This isn’t science fiction but it feels like it. An white-haired old woman comes in. “About 70 of them” she says “we’ll come back.” She leaves. The number ticks up, the beeper beeps twice. Most of the room just sits there. It’s hard to remember, but most people are used to just doing nothing. Just sitting and staring, barely thinking, barely looking.

The number ticks up, the beeper beeps twice. Eyes focused on arbitrary points they sit in the tight-crammed seats, the smells of each other’s dinners washing over them, hot. A few souls have brought things to read and focus exclusively on them. There’s no jealousy or anger from the others, just resignation.

The number ticks up, the beeper beeps twice.

td_10_11_2011_waiting_room_10The number ticks up, the beeper beeps twice. The most common expression is a jutted jaw and blobbed out cheeks, eyebrows and eyes flat. A voice from the back of the room “Who wants to swap tickets with me?” then when there’s no reaction, not even a turned head, laughs uncertainly. “Twenty quid” he says. I turn to look at him. Long white hair, old red beret, wolfish smile. My face says nothing and he turns and leaves. The mix of the room is odd. Mainly ethnic minorities, 1 in 10 Caucasian. Lots of big-featured faces, Jewish ladies with wigs covering their foreheads low, fat-faced African ladies, some talking to themselves, a single tall headscarfed woman looking uncomfortable on the front row.

The number ticks up, the beeper beeps twice. More people shuffle in, get tickets from the queueing machine pilfered from a supermarket deli counter. In the hour I’ve been here, the number has ticked up twenty times. My number is still 37 away. I really don’t want my bloodwork done. I don’t like the normality or false camaraderie that injections enjoy. But I really want this to be over and done with.

The number ticks up, the beeper beeps twice. A short mid-40s lady with dyed blond hair walks in, wearing a nurse’s uniform; “Can you loosen your clothing please and roll your sleeve up, so we can be ready to bleed you as quickly as possible?” then retreats, chin up, into the glass clinic door. The seventy or so people look confused – no-one does it. A homely cockney lady in the row behind me starts letting her neighbours (and inadvertently everyone else) know that “They’re usually quicker than this. There’s a lot of people.” Red-beret rogue is laughing bow-legged as he tells stories.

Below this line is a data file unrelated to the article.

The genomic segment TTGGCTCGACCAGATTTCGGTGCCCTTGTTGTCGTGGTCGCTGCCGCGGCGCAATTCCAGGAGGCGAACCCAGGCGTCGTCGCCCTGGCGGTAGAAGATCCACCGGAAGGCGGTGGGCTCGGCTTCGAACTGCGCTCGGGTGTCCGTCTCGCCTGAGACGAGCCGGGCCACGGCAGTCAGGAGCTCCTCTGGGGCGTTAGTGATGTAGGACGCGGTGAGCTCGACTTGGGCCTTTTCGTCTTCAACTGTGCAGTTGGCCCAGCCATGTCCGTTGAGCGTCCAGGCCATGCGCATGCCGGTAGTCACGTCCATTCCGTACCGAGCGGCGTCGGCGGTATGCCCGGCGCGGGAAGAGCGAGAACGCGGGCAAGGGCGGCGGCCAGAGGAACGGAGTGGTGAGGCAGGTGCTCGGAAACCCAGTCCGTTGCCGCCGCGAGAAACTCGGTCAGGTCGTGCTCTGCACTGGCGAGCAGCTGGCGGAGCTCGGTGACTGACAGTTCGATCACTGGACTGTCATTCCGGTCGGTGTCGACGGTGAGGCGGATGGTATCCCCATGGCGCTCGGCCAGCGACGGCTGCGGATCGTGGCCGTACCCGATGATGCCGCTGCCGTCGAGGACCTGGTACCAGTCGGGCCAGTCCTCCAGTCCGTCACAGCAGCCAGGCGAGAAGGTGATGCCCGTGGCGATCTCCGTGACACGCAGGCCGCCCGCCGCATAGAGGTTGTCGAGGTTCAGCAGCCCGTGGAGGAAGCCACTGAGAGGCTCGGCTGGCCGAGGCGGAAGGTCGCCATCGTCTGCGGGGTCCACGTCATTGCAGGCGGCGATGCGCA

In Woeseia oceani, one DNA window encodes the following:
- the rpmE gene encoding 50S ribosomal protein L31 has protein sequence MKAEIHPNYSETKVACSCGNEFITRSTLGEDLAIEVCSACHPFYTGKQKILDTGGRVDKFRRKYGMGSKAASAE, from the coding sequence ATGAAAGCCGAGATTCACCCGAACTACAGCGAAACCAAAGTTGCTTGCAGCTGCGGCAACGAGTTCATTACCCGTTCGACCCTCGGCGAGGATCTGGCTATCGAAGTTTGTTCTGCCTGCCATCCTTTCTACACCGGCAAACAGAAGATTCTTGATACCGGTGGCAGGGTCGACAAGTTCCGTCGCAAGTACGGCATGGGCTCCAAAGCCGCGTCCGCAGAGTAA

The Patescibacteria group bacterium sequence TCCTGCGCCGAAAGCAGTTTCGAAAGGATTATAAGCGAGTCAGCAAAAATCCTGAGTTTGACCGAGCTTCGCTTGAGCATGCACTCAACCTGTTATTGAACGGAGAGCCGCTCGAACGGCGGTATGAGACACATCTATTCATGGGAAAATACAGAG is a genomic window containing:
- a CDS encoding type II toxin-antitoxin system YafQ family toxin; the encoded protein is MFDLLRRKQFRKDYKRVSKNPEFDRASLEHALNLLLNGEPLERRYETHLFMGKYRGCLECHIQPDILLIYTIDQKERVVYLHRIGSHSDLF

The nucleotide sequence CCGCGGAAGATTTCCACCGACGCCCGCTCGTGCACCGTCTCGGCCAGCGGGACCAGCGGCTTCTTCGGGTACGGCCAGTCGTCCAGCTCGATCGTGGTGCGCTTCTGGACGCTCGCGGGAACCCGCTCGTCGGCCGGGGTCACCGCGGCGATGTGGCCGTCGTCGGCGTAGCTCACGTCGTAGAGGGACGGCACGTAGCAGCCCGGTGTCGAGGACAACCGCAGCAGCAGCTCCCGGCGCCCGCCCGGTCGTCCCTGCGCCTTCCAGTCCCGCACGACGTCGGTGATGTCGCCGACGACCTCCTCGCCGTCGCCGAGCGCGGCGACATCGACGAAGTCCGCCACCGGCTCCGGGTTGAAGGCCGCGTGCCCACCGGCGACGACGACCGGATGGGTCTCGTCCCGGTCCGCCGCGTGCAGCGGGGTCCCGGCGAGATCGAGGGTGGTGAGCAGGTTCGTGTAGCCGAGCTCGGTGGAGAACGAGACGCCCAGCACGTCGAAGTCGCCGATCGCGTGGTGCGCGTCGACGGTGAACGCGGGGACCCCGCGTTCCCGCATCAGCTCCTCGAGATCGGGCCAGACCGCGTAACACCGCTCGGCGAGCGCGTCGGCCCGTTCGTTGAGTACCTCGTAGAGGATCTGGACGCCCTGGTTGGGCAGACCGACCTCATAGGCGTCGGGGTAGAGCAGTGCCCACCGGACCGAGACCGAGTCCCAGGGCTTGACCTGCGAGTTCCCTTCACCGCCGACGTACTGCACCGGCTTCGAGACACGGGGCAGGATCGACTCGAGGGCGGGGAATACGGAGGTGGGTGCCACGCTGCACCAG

The number ticks up, the beeper beeps twice. A tall man leaves, relieved. His results aren’t in, but he’s obviously feeling better for just getting out of there. A collapsed-looking old lady is wheeled out of the clinic, asking for the toilet.

The number ticks up, the beeper beeps twice. I could have been here forever. My former life, as convincing as it is, could have been a dream. I could be here forever, the beeps spreading out, the event horizon approaching. I am going to be here a long, long time.

The number ticks up, the beeper beeps twice.

She’s Un’armed, Folks!

Dear Maria got up at 5am this morning, so she could get to work for 7. On a Saturday. That’s retail! I spent the afternoon with a plumber, getting our boiler fixed. Her work day done, at 4.30pm we met at Daunt Books in Belsize Park, to go and give Christmas presents to my auntie and cousin, and have a nice dinner.

At 4.35, I was ringing for an ambulance, as Maria had fallen awkwardly on a un-gritted path and bent  her arm the wrong way. At 11.30pm, we finally left the hospital, after a Doctor had finally popped her arm back on. He was rather impressed with her, as her arm should have snapped but the Ulna had popped out instead, twisting around to the side, and then she’d taken half again the usual dose of morphine to go under. (Needless to say, she’s sleeping like a babe now, a fresh plaster cast adorning her.)

Anyway, this is merely to say – I won’t be doing a usual one-a-day post today. I thought this year was meant to be better than 2009?